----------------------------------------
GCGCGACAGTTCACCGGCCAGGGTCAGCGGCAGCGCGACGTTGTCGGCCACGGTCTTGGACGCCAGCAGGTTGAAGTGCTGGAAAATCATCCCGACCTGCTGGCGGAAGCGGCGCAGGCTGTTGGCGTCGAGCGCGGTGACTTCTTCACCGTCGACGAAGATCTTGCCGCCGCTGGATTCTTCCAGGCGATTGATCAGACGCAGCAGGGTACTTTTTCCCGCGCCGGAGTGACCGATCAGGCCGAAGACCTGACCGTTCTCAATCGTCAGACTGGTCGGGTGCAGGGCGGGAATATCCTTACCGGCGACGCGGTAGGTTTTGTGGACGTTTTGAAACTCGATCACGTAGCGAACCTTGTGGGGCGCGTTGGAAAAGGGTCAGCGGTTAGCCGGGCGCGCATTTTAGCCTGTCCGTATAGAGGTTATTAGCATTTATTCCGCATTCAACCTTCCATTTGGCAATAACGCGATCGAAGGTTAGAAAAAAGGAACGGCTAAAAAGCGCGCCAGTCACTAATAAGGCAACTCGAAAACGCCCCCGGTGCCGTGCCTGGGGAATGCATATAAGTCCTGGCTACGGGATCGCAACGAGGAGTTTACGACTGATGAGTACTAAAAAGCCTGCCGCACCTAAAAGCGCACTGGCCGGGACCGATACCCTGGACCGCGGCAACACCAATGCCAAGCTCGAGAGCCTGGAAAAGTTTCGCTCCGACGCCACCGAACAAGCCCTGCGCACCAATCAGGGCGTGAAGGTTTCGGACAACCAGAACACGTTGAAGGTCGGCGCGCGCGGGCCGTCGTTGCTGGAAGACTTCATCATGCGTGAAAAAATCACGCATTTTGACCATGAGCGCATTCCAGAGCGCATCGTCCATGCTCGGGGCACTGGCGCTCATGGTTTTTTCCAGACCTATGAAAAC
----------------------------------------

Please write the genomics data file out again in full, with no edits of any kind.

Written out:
GCGCGACAGTTCACCGGCCAGGGTCAGCGGCAGCGCGACGTTGTCGGCCACGGTCTTGGACGCCAGCAGGTTGAAGTGCTGGAAAATCATCCCGACCTGCTGGCGGAAGCGGCGCAGGCTGTTGGCGTCGAGCGCGGTGACTTCTTCACCGTCGACGAAGATCTTGCCGCCGCTGGATTCTTCCAGGCGATTGATCAGACGCAGCAGGGTACTTTTTCCCGCGCCGGAGTGACCGATCAGGCCGAAGACCTGACCGTTCTCAATCGTCAGACTGGTCGGGTGCAGGGCGGGAATATCCTTACCGGCGACGCGGTAGGTTTTGTGGACGTTTTGAAACTCGATCACGTAGCGAACCTTGTGGGGCGCGTTGGAAAAGGGTCAGCGGTTAGCCGGGCGCGCATTTTAGCCTGTCCGTATAGAGGTTATTAGCATTTATTCCGCATTCAACCTTCCATTTGGCAATAACGCGATCGAAGGTTAGAAAAAAGGAACGGCTAAAAAGCGCGCCAGTCACTAATAAGGCAACTCGAAAACGCCCCCGGTGCCGTGCCTGGGGAATGCATATAAGTCCTGGCTACGGGATCGCAACGAGGAGTTTACGACTGATGAGTACTAAAAAGCCTGCCGCACCTAAAAGCGCACTGGCCGGGACCGATACCCTGGACCGCGGCAACACCAATGCCAAGCTCGAGAGCCTGGAAAAGTTTCGCTCCGACGCCACCGAACAAGCCCTGCGCACCAATCAGGGCGTGAAGGTTTCGGACAACCAGAACACGTTGAAGGTCGGCGCGCGCGGGCCGTCGTTGCTGGAAGACTTCATCATGCGTGAAAAAATCACGCATTTTGACCATGAGCGCATTCCAGAGCGCATCGTCCATGCTCGGGGCACTGGCGCTCATGGTTTTTTCCAGACCTATGAAAAC